Trump signs Right to Try into law
In a ceremony at the White House on Wednesday, President Donald Trump signed Right to Try legislation into law.
The law will allow patients with life-threatening conditions to ask drugmakers for medicines that have not yet been FDA-approved but that have at least completed phase 1 testing. The patient must have run out of approved treatment options and must be unable to participate in a clinical trial of the experimental drug in question.
During the ceremony, Trump said he didn't understand why it had been so hard to pass the measure that would give patients who are out of options the opportunity to try drugs that had not yet been approved. "A lot of that trying is going to be successful. I really believe that," Trump said.
Alluding to the administration's efforts to address soaring prescription drug prices, Trump also promised that drug companies would announce some voluntary price reductions within the next few weeks. He also promised an "exciting announcement" about some "great inexpensive plans" that would be released, referring to association health plans. (CSPAN video)
What's the ROI for hospitals that employ their docs?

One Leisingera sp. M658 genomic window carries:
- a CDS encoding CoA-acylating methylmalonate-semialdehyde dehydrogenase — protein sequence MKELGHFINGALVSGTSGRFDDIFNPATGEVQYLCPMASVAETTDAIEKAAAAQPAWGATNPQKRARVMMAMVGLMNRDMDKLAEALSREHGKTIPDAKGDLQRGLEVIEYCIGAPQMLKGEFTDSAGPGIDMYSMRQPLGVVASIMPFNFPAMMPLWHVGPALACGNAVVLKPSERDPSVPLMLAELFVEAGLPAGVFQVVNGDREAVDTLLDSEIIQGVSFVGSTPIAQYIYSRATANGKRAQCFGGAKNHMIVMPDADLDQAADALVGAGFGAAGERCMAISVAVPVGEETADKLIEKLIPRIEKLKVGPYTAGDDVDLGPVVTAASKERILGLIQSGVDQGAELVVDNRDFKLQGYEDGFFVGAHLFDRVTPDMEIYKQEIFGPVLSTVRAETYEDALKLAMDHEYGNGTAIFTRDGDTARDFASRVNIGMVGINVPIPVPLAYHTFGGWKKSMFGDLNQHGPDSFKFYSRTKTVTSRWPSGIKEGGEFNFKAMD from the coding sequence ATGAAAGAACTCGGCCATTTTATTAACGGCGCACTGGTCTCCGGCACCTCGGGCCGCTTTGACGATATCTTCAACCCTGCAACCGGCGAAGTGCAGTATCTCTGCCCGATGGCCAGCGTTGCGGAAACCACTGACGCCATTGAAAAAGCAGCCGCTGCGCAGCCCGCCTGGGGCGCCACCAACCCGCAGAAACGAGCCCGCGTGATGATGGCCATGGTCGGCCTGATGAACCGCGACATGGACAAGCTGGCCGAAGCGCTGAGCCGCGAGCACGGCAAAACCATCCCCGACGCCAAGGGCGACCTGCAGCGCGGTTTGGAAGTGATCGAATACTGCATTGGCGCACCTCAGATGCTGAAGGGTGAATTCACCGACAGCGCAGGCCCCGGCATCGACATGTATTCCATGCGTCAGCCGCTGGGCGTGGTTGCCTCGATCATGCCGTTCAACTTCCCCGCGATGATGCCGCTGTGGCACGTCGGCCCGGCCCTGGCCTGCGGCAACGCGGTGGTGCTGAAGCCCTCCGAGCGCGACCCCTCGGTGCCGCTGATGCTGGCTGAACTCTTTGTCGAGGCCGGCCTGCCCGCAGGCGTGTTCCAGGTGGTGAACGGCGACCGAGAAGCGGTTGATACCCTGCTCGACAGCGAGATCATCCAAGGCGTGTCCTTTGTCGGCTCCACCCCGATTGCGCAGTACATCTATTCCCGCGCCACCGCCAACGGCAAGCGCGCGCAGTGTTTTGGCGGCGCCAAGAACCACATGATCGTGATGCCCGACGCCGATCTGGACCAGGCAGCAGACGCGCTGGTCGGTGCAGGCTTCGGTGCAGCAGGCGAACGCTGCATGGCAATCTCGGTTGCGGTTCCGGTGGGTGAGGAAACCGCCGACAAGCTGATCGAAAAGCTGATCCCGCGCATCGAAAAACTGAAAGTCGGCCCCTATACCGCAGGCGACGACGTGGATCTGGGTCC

A growing number of physicians are directly employed by hospitals. But a new report from the Medical Group Management Association found that's not necessarily a good thing for hospitals' bottom lines.
According to the report, multispecialty physicians groups lost nearly $196,000 per employed physician in 2016. That as about one-quarter of U.S. physicians practiced in groups wholly or partly owned by hospitals and another 7% were directly employed by hospitals in 2016, according to American Medical Association data.
The Harvard Business Review reported that hospitals lose money on their employed physicians because both physician compensation and practice expenses and corporate overhead significantly exceed the collections of practices. (Harvard Business Review article)
Cancer group changes colorectal cancer screening guidelines
The American Cancer Society updated its colorectal cancer screening guidelines on Wednesday, saying doctors should begin screening patients when they reach age 45 rather than 50 as was previously recommended.
The new guidelines are based on data which shows that rates of colorectal cancer are increasing among young and middle-aged populations, they said. The recommendations were based on modeling which demonstrated a favorable benefit-to-burden balance of screening beginning at age 45, officials said. (Release)